Opposition is a chess tactic that involves placing two kings or a king and a pawn on adjacent squares on the same rank, file, or diagonal. The player whose king is closer to the center is said to have the opposition. Having the opposition allows the player to control the center and to create a tactical or positional advantage.
The opposition is a fundamental concept in the endgame, it can be used to control the center, to create a passed pawn, to restrict the opponent’s king or to generate a tactical opportunity. One of the most common examples of opposition is the move Kd6 in the King and Pawn endgame which creates a passed pawn and restrict the opponent’s king mobility. Another common example is the move Ke4 in the Rook and King endgame which creates a passed pawn and restrict the opponent’s king mobility.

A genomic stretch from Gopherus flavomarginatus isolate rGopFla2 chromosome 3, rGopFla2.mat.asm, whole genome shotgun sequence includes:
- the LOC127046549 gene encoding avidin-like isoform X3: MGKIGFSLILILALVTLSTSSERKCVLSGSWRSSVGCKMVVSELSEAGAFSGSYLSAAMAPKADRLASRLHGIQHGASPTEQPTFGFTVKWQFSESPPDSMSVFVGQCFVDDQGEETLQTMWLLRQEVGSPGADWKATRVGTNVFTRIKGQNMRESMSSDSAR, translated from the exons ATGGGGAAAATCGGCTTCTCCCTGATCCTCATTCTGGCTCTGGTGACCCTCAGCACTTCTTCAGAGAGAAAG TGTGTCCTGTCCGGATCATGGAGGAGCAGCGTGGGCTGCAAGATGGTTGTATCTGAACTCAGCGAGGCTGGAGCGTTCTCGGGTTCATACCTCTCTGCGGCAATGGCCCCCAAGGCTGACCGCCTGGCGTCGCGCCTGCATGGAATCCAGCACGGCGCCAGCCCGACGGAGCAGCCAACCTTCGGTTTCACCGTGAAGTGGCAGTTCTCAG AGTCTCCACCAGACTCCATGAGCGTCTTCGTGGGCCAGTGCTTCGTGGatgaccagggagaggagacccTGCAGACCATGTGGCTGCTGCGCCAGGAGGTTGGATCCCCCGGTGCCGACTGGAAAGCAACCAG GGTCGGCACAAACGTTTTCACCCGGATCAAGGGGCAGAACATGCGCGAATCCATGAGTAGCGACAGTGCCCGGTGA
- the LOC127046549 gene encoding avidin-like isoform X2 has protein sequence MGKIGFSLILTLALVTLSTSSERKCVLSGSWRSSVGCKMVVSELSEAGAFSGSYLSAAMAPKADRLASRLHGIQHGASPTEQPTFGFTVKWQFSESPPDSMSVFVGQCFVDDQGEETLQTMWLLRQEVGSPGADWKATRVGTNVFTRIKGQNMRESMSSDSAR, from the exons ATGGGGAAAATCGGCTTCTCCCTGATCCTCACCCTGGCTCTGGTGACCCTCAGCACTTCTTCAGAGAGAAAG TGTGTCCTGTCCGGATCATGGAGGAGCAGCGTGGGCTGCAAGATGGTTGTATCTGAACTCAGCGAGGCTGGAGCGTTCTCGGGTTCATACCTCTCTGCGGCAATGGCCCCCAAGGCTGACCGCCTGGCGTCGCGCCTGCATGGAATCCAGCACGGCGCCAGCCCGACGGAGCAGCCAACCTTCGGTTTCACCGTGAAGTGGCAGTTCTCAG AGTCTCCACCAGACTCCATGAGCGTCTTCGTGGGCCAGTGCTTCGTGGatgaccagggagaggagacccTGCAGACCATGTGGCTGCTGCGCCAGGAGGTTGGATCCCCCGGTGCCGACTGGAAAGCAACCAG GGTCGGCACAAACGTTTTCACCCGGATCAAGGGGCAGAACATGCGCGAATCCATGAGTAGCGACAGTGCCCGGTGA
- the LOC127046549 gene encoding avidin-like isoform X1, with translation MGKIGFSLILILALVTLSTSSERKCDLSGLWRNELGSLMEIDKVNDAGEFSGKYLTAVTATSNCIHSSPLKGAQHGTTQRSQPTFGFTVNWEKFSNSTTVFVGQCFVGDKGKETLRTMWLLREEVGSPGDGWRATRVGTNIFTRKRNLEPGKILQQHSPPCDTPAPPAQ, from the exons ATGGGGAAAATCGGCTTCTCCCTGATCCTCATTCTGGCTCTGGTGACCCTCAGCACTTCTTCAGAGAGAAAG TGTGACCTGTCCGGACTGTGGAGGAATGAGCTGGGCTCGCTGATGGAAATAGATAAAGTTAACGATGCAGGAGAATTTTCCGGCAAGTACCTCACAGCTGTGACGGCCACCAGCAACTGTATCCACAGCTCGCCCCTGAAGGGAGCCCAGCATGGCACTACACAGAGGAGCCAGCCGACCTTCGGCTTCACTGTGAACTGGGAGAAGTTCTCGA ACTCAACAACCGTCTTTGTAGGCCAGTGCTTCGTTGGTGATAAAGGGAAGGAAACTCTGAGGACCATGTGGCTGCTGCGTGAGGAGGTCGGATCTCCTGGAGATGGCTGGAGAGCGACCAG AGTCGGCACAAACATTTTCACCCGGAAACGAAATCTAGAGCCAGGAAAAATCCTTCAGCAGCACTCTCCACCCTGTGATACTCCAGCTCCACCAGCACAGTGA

Opposition can also be used to restrict the mobility of the opponent’s king by creating a line of attack that forces the opponent’s king to move in a certain way. This can be done by attacking a key square or a valuable piece, forcing the opponent to move the king or to lose it.
To prevent opposition, players should try to anticipate the opponent’s moves and try to control the key squares on the board. They should also try to keep their pieces active and try to create a passed pawn, which can restrict the opponent’s king mobility.